The Wuhan Covid-19 epidemic spread in lightning speed and it has turned into a global pandemic. It was avoidable from the very beginning. There were several weeks to stop it from spreading to the whole country before the “chunyun” – Spring Festival travel rush, which during Chinese New Year 2018 transported 3 billion passengers to and from their home village or town. Yet Beijing had acted too late despite Wuhan municipal government having known about the spread of the virus early on. We have witnessed similar delays in, say, the UK and the US. In many ways Trump and Xi Jinping mirror each other in terms of their arrogance, ignorance and contempt for specialists. Yet the Chinese case still displays features that are quite different from the West if we look more carefully at how the events unfolded in the crucial weeks between December 2019 and January 2020.
Au Loong-Yu is a leading global justice campaigner in Hong Kong. He is currently editor of China Labor Net and also has a column in Inmedia. He is the author of China’s rise: strength and fragility and the forthcoming Hong Kong in revolt: the protest movement and the future of China. This essay was first published by International Viewpoint, republished by No Borders News as part of international coronavirus coverage.
What had Xi Jinping Done in Early January?
As of early April 2020, the information concerning the first confirmed case of a Covid-19 patient was on 1st December, 2019.  Starting from middle December, “there is evidence that human-to-human transmission has occurred among close contacts since the middle of December 2019.”  Local hospitals sent their samples to Vision Medical in Guangzhou for testing and on 27th December the genome sequencing, “results showed an alarming similarity to the deadly Sars coronavirus”, as reported by the Caixin.com.  Vision Medical immediately reported their findings to the Hubei Provincial Health Commission. Yet between 1st and 3rd January, 2020, they were told by both the Hubei Provincial and the National Health Commission that they must destroy their samples, stop doing more tests thereafter, and not report their findings to the public.
Meanwhile on 30th December unknown whistle blowers posted online two documents from the Wuhan Health Commission mentioning pneumonia of an unknown cause, forcing the Wuhan Health Commission to, for the first time, announced that there were 27 cases of “viral pneumonia” but down-tone the virus by saying that there was no human-to-human transmission. Both claims were lies.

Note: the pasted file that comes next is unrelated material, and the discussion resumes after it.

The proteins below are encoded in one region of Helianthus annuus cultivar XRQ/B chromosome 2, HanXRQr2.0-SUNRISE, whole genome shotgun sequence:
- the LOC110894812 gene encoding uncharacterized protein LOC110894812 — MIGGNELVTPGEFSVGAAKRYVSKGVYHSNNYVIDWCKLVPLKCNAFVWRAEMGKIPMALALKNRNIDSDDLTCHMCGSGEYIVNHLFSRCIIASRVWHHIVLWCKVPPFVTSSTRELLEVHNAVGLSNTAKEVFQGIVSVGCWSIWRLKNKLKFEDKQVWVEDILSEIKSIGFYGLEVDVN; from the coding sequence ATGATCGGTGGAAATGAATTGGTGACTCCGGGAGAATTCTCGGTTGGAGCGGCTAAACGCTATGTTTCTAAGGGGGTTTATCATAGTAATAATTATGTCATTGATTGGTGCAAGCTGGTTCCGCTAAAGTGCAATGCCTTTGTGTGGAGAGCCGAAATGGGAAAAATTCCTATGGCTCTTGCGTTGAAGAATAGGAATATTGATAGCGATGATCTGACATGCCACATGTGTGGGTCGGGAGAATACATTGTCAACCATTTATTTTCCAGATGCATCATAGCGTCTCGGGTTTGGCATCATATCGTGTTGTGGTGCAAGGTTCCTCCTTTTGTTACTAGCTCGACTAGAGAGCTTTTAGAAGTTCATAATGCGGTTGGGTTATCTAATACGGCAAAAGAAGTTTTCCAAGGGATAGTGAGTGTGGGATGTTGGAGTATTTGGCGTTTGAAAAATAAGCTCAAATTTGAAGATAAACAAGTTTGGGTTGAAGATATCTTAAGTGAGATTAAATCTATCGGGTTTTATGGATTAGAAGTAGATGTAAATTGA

On a national level something even bigger was going on. On 10th January the Spring Festival travel rush would start. If this was allowed to go ahead it would definitely spread the virus all through the country at lightning speed. The clock was ticking.
Instead of the National Health Commission, it was the Chinese Centre for Disease Control and Prevention (CDC) that sounded an internal grade two alert for an emergency on 6th January, and the top Party leaders were notified of the newly discovered virus. The next day the Standing Committee of the Politburo convened and discussed about the novel coronavirus as a side event. A month later, in the face of mounting discontent with the authorities, Xi Jinping revealed his internal report to show that he had been leading the Party to fight against the virus all along. The earliest entry of the report relating to the virus was about his remark at the 7th Politburo meeting, where it was reported that he “made requests for the prevention and control work of the coronavirus outbreak”. He did not say what kind of “requests” they were. If the “request” was something substantial and useful he would not have forgotten to mention what it actually meant. The fact that he did not was probably because it was not anything substantial. His action, or more correctly speaking, inaction, also seemed to point to this scenario, because there was no entry of anything done by him in the period between the 7th and 20th in the published report, the moment when the virus spread like fire.
[Read next, Au Loong Yu: Hong Kong after the uprising.]